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Stance width and the movements of a turn

Postby SkierSynergy » Tue Jul 13, 2004 11:47 pm

An earlier post tried to work though the relationship between stance width, flexion, and ski tipping angles:

?Harald has always advocated relatively narrow stance as more functional. So how come he can carve and get deep angles? Is he defying physics or something?
I believe the trick is in relaxing the parallel shins restriction. In the upper C part of the turn aggressive free foot tipping will increase the gap between skis (inside ski will follow a shorter radius arc) and thus allowing impressive angles, however before transition into next turn skis have to come together again, so a little A frame is unavoidable.?

You are probably correct that there will sometimes be forces that will tend to separate the skis. Most of the time it is probably different edge angles or some knee steering on one of the legs. However, I?m not sure that there is a necessary increase in separation because the inside ski is following a shorter arc. I would guess the issue is more one of body movements (kinesiology) rather than one of the movements of bodies (physics). I?ll take a shot at working through the issue from what I know of PMTS and then anyone else can add or subtract what they will.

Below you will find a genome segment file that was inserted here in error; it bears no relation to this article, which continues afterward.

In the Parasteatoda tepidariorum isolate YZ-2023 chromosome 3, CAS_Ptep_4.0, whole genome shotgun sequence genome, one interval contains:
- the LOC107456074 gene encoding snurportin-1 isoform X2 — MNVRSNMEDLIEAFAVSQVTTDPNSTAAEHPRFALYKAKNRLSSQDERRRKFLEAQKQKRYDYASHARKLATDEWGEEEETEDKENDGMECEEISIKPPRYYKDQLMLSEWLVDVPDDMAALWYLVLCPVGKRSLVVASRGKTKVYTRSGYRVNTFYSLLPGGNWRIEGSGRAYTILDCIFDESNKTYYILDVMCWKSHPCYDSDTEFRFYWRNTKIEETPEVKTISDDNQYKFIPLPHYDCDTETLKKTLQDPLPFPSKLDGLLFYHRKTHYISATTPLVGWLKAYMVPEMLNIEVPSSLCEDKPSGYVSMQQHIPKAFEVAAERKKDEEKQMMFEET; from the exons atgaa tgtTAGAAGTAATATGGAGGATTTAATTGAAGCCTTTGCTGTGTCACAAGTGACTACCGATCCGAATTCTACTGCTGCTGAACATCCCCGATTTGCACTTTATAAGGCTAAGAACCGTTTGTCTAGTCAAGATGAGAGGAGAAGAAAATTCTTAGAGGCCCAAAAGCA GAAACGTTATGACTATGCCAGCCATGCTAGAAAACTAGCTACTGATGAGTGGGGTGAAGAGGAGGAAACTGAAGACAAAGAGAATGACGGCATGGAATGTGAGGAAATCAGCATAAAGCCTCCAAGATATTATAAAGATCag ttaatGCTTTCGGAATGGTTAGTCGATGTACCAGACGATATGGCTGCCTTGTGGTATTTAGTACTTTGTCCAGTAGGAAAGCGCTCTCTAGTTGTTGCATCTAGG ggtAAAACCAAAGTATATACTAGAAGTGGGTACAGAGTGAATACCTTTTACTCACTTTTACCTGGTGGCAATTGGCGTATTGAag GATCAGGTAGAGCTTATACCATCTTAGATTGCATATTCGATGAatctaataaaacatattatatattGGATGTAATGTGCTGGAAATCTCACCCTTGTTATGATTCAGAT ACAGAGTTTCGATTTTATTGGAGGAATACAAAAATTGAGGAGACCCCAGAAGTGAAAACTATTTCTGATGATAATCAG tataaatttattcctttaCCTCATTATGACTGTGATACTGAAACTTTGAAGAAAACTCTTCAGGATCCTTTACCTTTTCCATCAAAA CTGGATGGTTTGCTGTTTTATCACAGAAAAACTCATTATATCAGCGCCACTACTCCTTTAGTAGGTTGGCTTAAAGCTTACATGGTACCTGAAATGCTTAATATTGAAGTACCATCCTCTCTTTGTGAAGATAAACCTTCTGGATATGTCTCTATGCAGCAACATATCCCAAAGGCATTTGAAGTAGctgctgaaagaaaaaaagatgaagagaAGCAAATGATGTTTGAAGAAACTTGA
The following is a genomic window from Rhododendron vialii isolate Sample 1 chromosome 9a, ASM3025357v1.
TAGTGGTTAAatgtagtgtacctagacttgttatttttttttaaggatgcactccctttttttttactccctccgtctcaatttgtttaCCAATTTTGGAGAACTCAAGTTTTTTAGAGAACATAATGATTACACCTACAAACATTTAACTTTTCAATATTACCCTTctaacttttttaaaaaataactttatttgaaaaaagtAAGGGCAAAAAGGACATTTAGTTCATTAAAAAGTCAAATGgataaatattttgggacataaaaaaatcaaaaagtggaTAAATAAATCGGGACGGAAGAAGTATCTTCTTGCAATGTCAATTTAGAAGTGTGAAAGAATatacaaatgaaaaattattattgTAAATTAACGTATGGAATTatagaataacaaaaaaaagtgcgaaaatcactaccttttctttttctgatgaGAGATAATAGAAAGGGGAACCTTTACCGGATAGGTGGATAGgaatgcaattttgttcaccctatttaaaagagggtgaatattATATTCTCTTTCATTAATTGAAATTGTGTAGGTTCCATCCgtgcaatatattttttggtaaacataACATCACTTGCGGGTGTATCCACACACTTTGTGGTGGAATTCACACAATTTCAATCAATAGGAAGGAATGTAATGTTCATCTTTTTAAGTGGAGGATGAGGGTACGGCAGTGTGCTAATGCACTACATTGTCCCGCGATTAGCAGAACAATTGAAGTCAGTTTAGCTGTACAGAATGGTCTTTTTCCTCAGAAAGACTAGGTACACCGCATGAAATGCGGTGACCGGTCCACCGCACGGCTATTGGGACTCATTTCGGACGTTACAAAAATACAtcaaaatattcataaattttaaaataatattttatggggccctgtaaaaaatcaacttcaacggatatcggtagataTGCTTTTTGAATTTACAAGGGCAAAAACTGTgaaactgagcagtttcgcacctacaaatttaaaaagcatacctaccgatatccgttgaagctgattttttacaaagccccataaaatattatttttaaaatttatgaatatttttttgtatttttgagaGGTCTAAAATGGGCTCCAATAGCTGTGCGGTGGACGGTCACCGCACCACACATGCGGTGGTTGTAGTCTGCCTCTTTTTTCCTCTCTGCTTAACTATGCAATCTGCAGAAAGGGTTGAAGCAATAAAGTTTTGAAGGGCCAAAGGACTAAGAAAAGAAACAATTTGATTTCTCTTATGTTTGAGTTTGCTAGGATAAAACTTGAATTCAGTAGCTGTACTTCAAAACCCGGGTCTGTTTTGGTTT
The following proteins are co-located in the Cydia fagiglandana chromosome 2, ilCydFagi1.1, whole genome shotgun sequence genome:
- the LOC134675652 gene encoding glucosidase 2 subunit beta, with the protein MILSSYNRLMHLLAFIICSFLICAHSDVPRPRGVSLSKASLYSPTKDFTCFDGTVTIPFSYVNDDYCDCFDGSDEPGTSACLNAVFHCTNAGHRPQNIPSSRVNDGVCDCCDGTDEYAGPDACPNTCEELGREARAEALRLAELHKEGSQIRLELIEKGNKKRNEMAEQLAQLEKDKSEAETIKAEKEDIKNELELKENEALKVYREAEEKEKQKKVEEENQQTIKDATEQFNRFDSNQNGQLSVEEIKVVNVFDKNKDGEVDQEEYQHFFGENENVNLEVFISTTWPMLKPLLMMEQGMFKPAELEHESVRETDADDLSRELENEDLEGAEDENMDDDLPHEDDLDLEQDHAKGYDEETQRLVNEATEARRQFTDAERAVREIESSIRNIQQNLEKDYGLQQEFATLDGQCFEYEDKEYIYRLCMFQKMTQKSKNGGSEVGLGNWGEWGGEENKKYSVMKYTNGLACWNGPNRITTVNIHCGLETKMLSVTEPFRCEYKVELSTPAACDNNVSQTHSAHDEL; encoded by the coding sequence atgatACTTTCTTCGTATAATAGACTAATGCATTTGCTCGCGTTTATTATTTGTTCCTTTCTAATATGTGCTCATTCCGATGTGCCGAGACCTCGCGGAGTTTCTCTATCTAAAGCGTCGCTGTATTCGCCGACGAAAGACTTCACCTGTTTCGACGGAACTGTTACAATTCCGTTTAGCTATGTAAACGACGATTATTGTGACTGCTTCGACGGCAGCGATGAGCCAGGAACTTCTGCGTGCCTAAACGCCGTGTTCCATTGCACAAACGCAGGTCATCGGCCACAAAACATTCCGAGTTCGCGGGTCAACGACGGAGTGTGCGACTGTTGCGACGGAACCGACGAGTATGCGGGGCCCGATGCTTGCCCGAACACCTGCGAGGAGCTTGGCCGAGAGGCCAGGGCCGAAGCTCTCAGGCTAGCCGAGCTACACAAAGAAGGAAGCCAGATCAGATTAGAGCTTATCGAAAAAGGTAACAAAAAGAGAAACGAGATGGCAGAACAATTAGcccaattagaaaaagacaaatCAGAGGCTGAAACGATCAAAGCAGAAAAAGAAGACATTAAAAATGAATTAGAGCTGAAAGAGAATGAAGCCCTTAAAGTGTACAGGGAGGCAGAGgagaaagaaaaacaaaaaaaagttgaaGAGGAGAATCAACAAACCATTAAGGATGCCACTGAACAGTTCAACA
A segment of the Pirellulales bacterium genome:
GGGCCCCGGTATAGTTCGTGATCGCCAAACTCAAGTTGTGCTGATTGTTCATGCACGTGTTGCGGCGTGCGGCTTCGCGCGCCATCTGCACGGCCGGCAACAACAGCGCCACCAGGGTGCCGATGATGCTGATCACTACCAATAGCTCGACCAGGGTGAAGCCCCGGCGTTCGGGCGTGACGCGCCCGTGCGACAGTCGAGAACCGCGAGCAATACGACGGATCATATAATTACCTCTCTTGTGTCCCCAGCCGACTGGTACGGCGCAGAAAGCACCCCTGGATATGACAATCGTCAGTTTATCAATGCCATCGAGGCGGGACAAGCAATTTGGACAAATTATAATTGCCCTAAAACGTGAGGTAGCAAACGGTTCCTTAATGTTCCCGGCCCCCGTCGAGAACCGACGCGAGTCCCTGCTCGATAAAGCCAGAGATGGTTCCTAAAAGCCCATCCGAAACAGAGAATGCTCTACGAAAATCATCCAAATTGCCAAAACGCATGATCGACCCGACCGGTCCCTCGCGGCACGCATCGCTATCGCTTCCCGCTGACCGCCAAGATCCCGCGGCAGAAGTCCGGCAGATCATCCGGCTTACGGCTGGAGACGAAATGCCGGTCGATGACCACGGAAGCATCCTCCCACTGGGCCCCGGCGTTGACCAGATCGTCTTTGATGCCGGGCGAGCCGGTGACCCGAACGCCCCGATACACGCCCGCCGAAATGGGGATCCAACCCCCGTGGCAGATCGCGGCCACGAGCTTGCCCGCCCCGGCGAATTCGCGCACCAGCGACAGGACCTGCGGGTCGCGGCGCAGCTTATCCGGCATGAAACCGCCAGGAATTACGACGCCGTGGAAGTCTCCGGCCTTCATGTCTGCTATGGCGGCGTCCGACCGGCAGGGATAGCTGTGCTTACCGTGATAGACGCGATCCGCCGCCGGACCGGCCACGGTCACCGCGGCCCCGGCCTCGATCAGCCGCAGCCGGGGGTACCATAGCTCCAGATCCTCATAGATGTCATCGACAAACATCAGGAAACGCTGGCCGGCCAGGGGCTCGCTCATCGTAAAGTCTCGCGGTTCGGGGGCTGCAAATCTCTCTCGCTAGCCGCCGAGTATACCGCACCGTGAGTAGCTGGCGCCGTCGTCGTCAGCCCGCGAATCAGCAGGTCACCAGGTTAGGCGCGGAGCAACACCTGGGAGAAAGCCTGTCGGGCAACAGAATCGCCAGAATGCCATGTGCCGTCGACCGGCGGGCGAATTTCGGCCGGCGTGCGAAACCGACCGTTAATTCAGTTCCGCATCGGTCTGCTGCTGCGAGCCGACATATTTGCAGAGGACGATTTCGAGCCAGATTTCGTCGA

Let?s get back to an analysis of tipping and stance in terms of primary movements and see which movement(s) widen the stance during a turn. Just for a reminder: the three primary movements are 1) inversion / eversion of the feet 2) plantar and dorsiflexion of the ankle and pulling the feet back in general, and 3) flexion / extension of the legs. There are of course secondary movements of the hips, shoulders and arms, but they can be ignored here.